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A hold fast is shaped like a shepherd's hook. In use, the shank fits loosely into a hole in the top or side of the bench and the tip of the hook is pressed against the work. The hold fast is set by rapping the top with a mallet, which causes the shaft to wedge against the sides of the hole. It is released by hitting the back side.
While "artisan" hold fasts continue to be made as steel castings, or forgings, modern hold fasts are made from round mild steel bar stock using highly automated cold-working machines. Gramercy Tools markets such hold fasts, made from cold-rolled bar stock which is slightly under 3/4" (19.05mm) dia., usually 23/32" (18.25mm), for use in the now customary 3/4" dia. bench hold fast holes. The making of such a hold fast is more particularly described in the patent document (U.S. Patent 7,571,631, to Moskowitz, et. al.).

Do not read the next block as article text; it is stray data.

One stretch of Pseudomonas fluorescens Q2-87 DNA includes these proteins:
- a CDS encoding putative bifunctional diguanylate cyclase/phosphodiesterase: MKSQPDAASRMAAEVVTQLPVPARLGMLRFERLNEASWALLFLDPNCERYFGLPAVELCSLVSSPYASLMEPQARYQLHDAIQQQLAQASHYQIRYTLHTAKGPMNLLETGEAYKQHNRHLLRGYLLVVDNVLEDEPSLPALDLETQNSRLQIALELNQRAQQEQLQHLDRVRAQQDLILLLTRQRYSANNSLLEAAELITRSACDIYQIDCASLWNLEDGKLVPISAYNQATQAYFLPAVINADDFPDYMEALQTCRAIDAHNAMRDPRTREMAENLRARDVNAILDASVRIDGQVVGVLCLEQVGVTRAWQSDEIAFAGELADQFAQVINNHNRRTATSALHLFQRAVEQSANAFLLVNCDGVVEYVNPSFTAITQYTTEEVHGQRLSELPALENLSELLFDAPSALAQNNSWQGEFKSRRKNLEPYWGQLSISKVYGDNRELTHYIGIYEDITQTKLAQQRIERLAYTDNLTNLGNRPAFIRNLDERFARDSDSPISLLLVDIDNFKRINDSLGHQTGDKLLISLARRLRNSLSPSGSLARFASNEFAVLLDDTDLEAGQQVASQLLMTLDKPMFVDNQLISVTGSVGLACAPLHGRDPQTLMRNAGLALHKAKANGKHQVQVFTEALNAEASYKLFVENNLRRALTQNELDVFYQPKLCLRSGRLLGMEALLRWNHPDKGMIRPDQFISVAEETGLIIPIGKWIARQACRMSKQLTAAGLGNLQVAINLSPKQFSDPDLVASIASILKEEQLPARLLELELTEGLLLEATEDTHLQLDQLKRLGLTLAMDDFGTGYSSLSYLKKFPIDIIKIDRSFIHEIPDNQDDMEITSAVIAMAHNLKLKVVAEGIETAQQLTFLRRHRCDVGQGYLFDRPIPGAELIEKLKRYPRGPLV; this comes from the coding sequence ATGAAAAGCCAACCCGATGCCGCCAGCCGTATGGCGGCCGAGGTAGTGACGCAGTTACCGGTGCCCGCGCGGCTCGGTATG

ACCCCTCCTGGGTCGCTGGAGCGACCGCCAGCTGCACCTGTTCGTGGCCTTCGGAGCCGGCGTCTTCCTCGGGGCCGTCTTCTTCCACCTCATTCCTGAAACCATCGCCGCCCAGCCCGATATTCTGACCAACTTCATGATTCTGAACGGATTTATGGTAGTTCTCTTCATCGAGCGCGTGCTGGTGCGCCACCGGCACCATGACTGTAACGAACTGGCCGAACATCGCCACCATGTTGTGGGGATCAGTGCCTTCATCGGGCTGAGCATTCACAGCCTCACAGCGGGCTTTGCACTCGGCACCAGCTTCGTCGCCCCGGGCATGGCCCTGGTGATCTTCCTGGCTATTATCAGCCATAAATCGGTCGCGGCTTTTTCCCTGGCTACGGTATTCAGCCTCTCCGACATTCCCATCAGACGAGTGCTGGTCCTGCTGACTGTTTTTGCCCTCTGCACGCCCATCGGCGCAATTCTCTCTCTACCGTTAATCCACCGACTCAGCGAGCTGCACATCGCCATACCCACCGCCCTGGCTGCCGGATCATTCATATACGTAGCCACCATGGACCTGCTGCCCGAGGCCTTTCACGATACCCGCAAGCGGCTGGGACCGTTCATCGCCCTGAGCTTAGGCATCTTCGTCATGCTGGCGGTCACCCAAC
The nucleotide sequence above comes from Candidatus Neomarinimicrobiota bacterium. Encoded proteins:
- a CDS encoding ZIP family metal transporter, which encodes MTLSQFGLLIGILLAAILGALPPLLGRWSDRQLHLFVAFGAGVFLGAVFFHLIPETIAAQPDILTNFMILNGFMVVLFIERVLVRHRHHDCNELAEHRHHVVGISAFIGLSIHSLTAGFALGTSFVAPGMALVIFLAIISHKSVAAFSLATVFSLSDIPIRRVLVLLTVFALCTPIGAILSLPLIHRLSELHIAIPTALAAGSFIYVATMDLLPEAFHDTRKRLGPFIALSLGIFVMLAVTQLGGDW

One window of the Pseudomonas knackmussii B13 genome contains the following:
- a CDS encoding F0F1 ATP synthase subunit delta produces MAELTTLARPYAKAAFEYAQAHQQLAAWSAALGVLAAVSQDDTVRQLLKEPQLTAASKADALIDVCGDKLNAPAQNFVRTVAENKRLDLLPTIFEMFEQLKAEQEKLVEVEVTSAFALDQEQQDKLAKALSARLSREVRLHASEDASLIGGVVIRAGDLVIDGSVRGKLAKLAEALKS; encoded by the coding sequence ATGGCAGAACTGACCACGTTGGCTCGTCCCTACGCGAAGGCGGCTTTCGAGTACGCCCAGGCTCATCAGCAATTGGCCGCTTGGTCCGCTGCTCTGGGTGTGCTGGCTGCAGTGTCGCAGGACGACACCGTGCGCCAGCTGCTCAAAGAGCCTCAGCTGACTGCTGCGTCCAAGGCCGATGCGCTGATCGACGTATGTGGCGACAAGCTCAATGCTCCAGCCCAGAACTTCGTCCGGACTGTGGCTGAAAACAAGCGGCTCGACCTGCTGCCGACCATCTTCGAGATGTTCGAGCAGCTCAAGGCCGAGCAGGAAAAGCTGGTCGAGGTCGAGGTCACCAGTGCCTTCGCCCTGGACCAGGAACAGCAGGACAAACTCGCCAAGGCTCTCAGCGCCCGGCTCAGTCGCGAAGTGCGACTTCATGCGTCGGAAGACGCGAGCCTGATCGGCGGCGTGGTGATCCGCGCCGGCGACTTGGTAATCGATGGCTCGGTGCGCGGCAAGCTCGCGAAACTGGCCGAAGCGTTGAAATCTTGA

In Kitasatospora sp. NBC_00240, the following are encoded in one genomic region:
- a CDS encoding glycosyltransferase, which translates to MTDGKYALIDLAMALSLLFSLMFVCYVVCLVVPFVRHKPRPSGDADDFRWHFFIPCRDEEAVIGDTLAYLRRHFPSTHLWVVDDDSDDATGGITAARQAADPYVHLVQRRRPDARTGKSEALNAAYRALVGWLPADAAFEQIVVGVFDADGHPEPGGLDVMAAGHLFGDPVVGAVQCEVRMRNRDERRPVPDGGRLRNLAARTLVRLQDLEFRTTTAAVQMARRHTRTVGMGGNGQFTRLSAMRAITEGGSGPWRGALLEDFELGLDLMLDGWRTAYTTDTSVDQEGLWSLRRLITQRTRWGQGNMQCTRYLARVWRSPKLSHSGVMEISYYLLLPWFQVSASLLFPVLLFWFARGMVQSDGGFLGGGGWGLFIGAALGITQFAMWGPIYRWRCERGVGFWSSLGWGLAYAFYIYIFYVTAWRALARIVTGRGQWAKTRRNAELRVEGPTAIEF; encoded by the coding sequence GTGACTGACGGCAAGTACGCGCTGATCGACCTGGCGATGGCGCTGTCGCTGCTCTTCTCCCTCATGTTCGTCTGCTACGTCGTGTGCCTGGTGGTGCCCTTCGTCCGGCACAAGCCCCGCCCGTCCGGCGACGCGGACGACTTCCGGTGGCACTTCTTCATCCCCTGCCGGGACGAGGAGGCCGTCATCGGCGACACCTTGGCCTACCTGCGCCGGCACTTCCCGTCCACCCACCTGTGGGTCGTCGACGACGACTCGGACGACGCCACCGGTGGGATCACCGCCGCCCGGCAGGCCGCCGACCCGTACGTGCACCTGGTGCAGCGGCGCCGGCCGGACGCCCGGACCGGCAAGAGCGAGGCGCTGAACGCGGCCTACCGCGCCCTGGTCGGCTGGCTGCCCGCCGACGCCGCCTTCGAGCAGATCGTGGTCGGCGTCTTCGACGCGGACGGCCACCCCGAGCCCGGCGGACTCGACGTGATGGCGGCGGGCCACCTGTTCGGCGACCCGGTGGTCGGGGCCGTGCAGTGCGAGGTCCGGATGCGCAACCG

A holdfast (note different spelling) is a plinth or pedestal, usually of reinforced concrete, to which an anti-aircraft or coastal battery gun was fitted. Holdfasts are often the only evidence for a weapon that survives.
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